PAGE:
I Am a Church Member

January 25, 2012

UPDATE: Listen to the podcast episode about this post.

I am a church member.

I will seek to be a source of unity in the church. I know there are no perfect pastors, staff, or other church members. But neither am I. I will not be a source of gossip or dissension. One of the greatest contributions I can make is to do all I can in God’s power to help keep the church in unity for the sake of the gospel.

I am a church member.

I will not let my church be about my preferences and desires. That is self-serving. I am in this church to serve others and to serve Christ. My Savior went to a cross for me. I can deal with any inconveniences and matters that are just not my preference or style.

I am a church member.

I will pray for my pastor every day. His work is never-ending. His days are filled with constant demands for his time; with the need to prepare sermons; with those who are rejoicing in births; with those who are traveling through the valley of the shadow of death; with critics; with the hurts and hopes of others; and with the need to be a husband and a father. My pastor cannot serve our church in his own power. I will pray for God’s strength for him and his family every day.

I am a church member.

I like the metaphor of membership. It’s not membership as in a civic organization or a country club. It’s the kind of membership given to us in 1 Corinthians 12: “Now you are the body of Christ and individual members of it” (I Corinthians 12:27). Because I am a member of the body of Christ, I must be a functioning member, whether I am an “eye,” an “ear,” or a “hand.” As a functioning member, I will give. I will serve. I will minister. I will evangelize. I will study. I will seek to be a blessing to others. I will remember that “if one member suffers, all the members suffer with it; if one member is honored, all the members rejoice with it” (1 Corinthians 12:26).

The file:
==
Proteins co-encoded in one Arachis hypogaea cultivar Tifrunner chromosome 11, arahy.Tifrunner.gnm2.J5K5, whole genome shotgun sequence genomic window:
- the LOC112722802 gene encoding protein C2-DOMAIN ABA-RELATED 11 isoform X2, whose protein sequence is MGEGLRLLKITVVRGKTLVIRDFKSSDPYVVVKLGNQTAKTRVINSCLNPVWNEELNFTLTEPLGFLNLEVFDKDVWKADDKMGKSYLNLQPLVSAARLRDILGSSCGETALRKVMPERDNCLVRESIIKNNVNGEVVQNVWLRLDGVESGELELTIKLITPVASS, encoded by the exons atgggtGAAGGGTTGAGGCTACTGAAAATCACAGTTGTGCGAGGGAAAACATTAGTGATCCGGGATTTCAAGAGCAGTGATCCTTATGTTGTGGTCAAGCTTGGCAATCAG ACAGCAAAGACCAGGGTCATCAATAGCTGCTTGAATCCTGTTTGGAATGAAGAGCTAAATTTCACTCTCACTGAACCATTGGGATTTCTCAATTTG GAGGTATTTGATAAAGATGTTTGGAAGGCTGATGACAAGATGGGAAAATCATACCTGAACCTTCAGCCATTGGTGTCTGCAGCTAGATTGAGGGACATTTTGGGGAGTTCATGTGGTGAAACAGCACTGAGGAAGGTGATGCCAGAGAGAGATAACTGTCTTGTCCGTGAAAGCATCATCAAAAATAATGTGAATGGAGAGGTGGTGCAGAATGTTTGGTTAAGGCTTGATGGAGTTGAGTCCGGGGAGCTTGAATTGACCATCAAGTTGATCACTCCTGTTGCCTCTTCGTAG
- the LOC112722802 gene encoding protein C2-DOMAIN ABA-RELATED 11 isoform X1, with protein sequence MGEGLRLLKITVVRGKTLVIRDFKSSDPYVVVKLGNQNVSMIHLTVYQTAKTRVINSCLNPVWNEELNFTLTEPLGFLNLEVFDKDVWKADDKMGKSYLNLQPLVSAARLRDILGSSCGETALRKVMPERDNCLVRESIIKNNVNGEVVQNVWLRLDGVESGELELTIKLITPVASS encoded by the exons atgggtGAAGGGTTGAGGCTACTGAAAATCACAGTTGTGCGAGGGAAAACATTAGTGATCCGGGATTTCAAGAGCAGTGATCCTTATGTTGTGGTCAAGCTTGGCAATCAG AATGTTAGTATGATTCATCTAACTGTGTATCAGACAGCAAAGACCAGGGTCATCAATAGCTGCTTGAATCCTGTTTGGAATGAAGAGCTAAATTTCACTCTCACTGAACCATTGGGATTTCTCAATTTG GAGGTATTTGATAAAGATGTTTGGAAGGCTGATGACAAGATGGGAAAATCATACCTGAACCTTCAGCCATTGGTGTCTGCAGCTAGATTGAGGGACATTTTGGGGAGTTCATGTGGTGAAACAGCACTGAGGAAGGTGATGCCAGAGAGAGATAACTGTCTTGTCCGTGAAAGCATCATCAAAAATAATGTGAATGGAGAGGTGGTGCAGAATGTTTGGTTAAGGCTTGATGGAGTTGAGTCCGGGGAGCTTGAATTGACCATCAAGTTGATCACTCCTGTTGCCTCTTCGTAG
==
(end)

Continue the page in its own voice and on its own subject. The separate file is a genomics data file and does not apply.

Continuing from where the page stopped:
I am a church member.

I will lead my family to be good members of this church as well. We will pray together for our church. We will worship together in our church. We will serve together in our church. And we will ask Christ to help us fall deeper in love with this church, because He gave His life for her.

I am a church member.

This membership is a gift. When I received the free gift of salvation through Jesus Christ, I became a part of the body of Christ. I soon thereafter identified with a local body and was baptized. And now I am humbled and honored to serve and to love others in our church. I pray that I will never take my membership for granted, but see it as a gift and an opportunity to serve others, and to be a part of something so much greater than any one person or member.

I am a church member.

And I thank God that I am.

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  • charity c donggon says on

    Hello Thom,

    What if it’s the pastor and the elders of the church are cause of the church decline because they have become involved politically and secularly and had influenced the people to become like them?

    • Thom Rainer says on

      Charity –